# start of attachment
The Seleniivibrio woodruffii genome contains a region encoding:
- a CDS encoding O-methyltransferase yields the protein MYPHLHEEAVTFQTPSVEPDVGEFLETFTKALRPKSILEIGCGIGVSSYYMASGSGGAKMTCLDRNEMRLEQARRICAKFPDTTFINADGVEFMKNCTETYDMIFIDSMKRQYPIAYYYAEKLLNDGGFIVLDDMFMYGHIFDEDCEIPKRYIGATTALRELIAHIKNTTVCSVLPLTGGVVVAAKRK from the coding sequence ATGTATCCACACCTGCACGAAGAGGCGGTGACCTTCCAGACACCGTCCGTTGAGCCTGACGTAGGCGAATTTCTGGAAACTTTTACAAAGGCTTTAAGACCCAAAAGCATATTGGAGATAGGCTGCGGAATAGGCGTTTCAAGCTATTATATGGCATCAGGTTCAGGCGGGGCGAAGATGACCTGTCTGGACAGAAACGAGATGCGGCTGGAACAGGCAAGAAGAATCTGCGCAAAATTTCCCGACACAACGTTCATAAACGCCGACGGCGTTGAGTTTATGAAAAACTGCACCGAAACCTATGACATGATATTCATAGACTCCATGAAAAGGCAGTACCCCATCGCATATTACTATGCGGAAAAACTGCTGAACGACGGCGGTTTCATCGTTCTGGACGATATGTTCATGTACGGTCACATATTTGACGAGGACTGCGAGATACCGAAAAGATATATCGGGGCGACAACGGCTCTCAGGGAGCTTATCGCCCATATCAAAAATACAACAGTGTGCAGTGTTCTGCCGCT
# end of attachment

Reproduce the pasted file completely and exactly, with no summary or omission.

The Seleniivibrio woodruffii genome contains a region encoding:
- a CDS encoding O-methyltransferase yields the protein MYPHLHEEAVTFQTPSVEPDVGEFLETFTKALRPKSILEIGCGIGVSSYYMASGSGGAKMTCLDRNEMRLEQARRICAKFPDTTFINADGVEFMKNCTETYDMIFIDSMKRQYPIAYYYAEKLLNDGGFIVLDDMFMYGHIFDEDCEIPKRYIGATTALRELIAHIKNTTVCSVLPLTGGVVVAAKRK from the coding sequence ATGTATCCACACCTGCACGAAGAGGCGGTGACCTTCCAGACACCGTCCGTTGAGCCTGACGTAGGCGAATTTCTGGAAACTTTTACAAAGGCTTTAAGACCCAAAAGCATATTGGAGATAGGCTGCGGAATAGGCGTTTCAAGCTATTATATGGCATCAGGTTCAGGCGGGGCGAAGATGACCTGTCTGGACAGAAACGAGATGCGGCTGGAACAGGCAAGAAGAATCTGCGCAAAATTTCCCGACACAACGTTCATAAACGCCGACGGCGTTGAGTTTATGAAAAACTGCACCGAAACCTATGACATGATATTCATAGACTCCATGAAAAGGCAGTACCCCATCGCATATTACTATGCGGAAAAACTGCTGAACGACGGCGGTTTCATCGTTCTGGACGATATGTTCATGTACGGTCACATATTTGACGAGGACTGCGAGATACCGAAAAGATATATCGGGGCGACAACGGCTCTCAGGGAGCTTATCGCCCATATCAAAAATACAACAGTGTGCAGTGTTCTGCCGCT